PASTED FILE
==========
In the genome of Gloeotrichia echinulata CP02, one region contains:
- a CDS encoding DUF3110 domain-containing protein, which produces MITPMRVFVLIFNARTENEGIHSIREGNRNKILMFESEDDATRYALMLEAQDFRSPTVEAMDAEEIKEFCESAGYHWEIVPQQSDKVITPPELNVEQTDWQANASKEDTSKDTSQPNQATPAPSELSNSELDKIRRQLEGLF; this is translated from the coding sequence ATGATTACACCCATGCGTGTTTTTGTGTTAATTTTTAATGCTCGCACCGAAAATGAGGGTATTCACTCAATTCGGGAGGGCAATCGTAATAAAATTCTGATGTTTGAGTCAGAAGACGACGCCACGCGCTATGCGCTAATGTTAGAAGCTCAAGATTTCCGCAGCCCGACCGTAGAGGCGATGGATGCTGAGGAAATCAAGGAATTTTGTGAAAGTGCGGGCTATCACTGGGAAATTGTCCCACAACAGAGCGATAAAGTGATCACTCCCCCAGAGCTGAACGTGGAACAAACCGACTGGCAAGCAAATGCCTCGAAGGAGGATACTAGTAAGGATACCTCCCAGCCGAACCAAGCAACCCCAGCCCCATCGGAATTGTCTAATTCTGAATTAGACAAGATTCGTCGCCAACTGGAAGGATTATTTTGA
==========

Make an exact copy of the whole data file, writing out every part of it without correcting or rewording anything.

In the genome of Gloeotrichia echinulata CP02, one region contains:
- a CDS encoding DUF3110 domain-containing protein, which produces MITPMRVFVLIFNARTENEGIHSIREGNRNKILMFESEDDATRYALMLEAQDFRSPTVEAMDAEEIKEFCESAGYHWEIVPQQSDKVITPPELNVEQTDWQANASKEDTSKDTSQPNQATPAPSELSNSELDKIRRQLEGLF; this is translated from the coding sequence ATGATTACACCCATGCGTGTTTTTGTGTTAATTTTTAATGCTCGCACCGAAAATGAGGGTATTCACTCAATTCGGGAGGGCAATCGTAATAAAATTCTGATGTTTGAGTCAGAAGACGACGCCACGCGCTATGCGCTAATGTTAGAAGCTCAAGATTTCCGCAGCCCGACCGTAGAGGCGATGGATGCTGAGGAAATCAAGGAATTTTGTGAAAGTGCGGGCTATCACTGGGAAATTGTCCCACAACAGAGCGATAAAGTGATCACTCCCCCAGAGCTGAACGTGGAACAAACCGACTGGCAAGCAAATGCCTCGAAGGAGGATACTAGTAAGGATACCTCCCAGCCGAACCAAGCAACCCCAGCCCCATCGGAATTGTCTAATTCTGAATTAGACAAGATTCGTCGCCAACTGGAAGGATTATTTTGA